Some days it doesn’t matter how hard you try

I had great plans for today. I was going to get to work early, work for two hours on the to-do list items staring at me, then three hours of meetings, a quick lunch, and spend my afternoon holed up in my office working on planning for the College’s Bicentennial.

Instead, I woke up late to a thunderstorm that made my bedroom so dark it was hard to believe it was after 7, and I decided that wisdom meant choosing a bit of yoga over an early start in the office. So, okay, I got to work at 9:30 with plenty of time to check in before starting my 3 hour meeting run… and was greeted in the lobby (before I even had time to fully close my umbrella) with the news that we have a major roof leak in the Archives.

5 of our staff are up there, right now, pulling materials and staging for recovery. It’s not a huge space, so that’s all the resources we can throw at it internally. And I can’t do much other than talk about the problem; I called all the people I can call, emailed the Provost with an update, and am waiting for information from our campus facilities staff. This kind of helplessness is a focus-killer, so even though I’m in my office with some time on my hands, my to-do list looks impossible.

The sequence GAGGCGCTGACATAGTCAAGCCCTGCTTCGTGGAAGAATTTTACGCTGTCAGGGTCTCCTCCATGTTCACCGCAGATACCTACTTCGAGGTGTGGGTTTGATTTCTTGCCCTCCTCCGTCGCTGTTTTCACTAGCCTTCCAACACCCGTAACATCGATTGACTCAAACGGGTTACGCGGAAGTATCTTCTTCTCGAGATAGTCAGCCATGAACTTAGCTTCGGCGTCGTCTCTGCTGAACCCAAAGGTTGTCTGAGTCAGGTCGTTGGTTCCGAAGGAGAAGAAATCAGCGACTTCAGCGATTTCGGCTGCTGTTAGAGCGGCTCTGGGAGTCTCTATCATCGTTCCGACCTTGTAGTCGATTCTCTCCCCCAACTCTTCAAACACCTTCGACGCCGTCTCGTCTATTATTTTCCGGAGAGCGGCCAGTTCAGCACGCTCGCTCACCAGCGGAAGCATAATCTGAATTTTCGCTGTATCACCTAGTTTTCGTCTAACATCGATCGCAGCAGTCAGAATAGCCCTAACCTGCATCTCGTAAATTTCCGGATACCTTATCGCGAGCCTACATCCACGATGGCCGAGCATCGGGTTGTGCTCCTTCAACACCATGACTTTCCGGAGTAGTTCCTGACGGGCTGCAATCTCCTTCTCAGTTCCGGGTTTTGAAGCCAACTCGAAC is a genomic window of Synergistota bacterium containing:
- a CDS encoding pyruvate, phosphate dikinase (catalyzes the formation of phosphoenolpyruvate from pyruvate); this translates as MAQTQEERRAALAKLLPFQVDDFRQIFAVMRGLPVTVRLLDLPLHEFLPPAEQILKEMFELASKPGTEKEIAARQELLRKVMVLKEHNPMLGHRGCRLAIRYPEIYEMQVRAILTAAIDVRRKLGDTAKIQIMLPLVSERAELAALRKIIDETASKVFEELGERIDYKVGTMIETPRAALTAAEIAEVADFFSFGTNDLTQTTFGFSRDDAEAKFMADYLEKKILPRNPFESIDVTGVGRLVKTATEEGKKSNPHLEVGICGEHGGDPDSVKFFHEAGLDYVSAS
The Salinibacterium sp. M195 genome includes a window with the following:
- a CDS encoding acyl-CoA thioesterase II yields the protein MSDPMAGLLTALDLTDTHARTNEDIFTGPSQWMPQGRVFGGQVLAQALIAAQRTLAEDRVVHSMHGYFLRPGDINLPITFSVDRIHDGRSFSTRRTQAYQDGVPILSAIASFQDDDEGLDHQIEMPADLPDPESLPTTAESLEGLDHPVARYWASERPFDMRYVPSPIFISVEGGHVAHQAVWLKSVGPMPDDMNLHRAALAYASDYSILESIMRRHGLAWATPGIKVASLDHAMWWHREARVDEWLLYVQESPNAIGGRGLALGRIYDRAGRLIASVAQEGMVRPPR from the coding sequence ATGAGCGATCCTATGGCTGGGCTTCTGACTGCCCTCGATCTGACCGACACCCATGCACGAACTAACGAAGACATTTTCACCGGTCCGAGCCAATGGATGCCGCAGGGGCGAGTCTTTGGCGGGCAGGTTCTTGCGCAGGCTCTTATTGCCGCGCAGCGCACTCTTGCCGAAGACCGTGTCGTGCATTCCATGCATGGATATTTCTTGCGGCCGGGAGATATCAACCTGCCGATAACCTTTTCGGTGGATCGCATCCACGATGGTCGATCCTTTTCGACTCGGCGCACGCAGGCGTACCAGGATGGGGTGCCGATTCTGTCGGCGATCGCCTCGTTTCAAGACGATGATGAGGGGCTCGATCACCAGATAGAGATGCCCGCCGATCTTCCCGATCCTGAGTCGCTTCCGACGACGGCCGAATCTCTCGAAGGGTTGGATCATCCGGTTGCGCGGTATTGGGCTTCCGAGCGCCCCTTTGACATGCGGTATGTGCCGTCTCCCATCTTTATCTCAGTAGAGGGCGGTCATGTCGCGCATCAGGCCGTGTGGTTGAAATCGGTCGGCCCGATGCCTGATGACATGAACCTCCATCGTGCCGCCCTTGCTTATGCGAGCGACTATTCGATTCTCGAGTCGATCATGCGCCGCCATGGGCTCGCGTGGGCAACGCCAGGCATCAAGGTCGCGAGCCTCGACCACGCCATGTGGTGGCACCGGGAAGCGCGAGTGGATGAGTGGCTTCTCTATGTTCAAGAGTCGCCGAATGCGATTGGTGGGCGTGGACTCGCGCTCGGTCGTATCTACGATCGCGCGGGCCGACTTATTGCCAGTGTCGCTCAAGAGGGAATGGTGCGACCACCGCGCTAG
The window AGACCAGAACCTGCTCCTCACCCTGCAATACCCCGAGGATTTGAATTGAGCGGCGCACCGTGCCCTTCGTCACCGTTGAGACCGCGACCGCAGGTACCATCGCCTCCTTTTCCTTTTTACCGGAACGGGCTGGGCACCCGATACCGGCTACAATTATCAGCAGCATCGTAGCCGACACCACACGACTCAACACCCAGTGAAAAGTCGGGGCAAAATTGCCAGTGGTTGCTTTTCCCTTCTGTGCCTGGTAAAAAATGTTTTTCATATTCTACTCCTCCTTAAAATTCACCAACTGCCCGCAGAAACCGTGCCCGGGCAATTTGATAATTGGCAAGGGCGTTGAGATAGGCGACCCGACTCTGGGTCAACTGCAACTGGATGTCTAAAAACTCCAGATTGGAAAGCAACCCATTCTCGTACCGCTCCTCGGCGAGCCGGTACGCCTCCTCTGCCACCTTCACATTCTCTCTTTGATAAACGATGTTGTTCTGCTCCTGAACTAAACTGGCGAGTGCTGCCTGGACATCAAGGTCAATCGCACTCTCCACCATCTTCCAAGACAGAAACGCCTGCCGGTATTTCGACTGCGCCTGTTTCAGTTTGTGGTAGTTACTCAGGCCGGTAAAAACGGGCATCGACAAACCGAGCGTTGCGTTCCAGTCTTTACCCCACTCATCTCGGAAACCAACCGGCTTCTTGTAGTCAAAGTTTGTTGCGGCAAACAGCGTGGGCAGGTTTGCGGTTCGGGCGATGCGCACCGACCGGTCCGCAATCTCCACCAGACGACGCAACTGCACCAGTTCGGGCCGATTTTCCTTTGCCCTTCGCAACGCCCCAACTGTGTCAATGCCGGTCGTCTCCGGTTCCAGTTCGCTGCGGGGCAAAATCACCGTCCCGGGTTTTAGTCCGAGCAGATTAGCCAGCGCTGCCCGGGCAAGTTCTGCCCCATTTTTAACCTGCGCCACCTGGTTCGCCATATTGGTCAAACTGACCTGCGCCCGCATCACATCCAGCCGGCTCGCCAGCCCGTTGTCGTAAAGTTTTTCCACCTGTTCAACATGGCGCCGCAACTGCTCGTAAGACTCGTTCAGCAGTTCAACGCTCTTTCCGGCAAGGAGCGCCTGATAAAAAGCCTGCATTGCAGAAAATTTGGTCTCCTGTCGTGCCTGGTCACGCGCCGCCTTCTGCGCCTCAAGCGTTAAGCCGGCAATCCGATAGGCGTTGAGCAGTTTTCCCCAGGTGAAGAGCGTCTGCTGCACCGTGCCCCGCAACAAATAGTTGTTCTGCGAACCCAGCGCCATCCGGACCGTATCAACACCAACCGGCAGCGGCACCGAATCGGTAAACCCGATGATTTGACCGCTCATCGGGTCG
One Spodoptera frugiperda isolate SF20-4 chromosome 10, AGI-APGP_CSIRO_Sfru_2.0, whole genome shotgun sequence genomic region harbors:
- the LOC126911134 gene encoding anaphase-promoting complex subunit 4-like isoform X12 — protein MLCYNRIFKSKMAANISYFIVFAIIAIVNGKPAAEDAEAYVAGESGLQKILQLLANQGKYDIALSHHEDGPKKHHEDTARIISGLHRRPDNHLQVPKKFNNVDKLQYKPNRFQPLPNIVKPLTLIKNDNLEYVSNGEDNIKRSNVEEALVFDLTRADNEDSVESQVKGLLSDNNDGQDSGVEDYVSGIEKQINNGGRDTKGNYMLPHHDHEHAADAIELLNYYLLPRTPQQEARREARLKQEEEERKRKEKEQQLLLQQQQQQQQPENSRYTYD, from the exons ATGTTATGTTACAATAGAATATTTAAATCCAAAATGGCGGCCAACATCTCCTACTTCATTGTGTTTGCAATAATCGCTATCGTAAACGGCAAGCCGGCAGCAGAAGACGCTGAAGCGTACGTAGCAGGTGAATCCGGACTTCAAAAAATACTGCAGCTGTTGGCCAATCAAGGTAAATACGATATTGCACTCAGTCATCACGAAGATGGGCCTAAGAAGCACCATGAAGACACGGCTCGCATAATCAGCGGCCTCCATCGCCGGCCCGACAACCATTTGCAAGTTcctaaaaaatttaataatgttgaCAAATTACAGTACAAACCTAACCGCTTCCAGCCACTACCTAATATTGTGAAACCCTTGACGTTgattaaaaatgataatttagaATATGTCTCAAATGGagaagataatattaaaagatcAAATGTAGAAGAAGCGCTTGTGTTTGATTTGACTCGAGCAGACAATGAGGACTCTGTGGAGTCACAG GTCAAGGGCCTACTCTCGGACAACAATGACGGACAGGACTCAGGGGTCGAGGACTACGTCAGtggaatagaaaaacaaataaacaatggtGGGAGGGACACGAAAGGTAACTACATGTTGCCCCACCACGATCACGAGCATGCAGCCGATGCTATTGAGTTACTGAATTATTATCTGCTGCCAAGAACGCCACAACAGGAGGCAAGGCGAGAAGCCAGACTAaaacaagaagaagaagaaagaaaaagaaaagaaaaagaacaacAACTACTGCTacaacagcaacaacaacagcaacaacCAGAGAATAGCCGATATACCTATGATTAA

The day will work itself out. We have smart disaster recovery staff on our team, and we’ll make it all work in the end. We’ll mitigate what we can, we’ll figure out our solutions, and we’ll go from there. It is what it is.

But today I’m sitting secure in the knowledge that even planning and competence can’t prevent crisis. Crisis lives on its own terms, and we can only choose how we respond.


    • I know, right? We also have a leak in an emergency stairwell. “Go ahead, leak there”, I think, “it’s better than on the books or the students”. Of course, if I say that, we’ll have a fire alarm go off and someone will fall and hurt themselves on the wet stairs. There is no “winning scenario” in a disaster. 🙂


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